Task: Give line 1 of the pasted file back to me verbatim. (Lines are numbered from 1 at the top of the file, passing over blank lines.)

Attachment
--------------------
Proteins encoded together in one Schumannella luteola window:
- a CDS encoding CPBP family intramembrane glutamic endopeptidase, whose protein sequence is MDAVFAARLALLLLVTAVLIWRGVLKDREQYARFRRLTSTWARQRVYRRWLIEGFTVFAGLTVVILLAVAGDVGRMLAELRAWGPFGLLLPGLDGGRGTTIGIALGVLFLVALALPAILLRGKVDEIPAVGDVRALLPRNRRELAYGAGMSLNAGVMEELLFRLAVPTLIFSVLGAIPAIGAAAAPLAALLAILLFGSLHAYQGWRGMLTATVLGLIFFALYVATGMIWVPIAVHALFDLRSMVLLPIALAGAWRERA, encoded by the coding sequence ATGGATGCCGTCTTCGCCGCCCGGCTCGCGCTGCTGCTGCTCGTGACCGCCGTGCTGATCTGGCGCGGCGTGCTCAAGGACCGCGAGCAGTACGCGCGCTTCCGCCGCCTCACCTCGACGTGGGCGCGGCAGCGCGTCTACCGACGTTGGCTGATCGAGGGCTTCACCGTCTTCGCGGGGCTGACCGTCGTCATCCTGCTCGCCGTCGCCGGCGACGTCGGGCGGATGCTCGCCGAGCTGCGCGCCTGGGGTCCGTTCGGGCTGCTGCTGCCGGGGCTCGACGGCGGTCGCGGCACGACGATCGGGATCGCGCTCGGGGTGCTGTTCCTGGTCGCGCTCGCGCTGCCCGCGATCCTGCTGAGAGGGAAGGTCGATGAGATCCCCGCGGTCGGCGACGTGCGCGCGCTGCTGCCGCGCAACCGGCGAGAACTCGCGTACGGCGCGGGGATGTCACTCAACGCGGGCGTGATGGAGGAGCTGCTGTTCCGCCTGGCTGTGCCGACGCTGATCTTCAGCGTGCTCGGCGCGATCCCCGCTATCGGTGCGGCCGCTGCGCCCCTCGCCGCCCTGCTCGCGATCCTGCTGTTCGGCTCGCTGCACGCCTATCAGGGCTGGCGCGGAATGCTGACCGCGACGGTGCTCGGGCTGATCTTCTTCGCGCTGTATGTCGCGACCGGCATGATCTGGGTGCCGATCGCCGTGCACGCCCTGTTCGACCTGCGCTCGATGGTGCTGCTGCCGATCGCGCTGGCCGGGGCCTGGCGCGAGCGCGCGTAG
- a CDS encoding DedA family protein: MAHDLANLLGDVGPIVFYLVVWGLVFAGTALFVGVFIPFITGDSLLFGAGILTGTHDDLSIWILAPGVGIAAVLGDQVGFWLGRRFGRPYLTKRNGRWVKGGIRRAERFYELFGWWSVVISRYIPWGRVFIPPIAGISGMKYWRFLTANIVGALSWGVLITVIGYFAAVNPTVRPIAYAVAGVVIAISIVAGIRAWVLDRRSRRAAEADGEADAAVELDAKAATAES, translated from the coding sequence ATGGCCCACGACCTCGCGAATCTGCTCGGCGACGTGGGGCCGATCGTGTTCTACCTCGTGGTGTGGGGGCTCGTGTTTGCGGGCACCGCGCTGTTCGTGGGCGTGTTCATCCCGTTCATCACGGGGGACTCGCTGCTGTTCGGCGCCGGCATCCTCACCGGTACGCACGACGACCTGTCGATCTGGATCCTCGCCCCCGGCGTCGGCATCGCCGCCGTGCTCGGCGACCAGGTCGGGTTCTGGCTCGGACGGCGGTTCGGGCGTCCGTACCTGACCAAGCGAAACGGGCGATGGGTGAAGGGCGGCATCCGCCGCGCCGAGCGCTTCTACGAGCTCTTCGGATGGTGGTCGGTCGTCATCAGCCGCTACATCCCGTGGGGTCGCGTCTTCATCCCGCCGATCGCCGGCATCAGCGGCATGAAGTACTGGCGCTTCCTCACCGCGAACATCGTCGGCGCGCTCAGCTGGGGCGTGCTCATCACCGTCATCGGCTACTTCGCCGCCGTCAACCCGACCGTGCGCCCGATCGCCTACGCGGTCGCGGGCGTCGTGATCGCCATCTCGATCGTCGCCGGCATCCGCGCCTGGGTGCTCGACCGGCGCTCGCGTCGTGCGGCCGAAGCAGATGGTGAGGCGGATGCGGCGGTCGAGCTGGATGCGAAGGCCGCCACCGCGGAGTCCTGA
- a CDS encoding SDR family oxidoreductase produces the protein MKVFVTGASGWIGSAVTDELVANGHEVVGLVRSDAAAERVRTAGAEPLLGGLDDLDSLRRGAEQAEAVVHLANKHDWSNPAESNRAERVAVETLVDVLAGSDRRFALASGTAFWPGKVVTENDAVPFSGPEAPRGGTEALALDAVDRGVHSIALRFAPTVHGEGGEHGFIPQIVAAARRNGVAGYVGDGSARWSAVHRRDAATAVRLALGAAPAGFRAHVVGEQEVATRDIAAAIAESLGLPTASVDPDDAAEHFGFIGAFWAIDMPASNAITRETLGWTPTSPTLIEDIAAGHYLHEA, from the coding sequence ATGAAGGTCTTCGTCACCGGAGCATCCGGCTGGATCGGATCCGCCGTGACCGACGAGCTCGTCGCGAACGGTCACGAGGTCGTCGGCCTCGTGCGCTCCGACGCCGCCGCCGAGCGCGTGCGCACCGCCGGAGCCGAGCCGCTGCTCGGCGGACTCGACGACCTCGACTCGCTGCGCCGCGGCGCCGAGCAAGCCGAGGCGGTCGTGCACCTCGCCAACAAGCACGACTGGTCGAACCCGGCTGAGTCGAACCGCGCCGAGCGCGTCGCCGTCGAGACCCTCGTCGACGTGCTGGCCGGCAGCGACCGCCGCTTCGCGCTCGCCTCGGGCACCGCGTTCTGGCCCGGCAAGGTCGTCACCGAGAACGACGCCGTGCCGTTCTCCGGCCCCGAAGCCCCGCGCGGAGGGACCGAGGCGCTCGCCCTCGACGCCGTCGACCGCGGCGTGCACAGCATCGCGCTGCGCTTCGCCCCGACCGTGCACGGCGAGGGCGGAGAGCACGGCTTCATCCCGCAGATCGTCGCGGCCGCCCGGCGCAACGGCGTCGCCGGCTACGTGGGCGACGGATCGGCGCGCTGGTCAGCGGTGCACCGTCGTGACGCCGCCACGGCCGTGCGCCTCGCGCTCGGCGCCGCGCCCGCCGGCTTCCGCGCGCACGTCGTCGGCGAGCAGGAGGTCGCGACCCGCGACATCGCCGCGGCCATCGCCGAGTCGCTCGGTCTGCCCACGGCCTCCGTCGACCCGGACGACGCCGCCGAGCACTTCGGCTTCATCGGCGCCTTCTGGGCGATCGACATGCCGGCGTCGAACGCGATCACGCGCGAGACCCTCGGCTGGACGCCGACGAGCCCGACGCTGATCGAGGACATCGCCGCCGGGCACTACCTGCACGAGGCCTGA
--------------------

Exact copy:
Proteins encoded together in one Schumannella luteola window: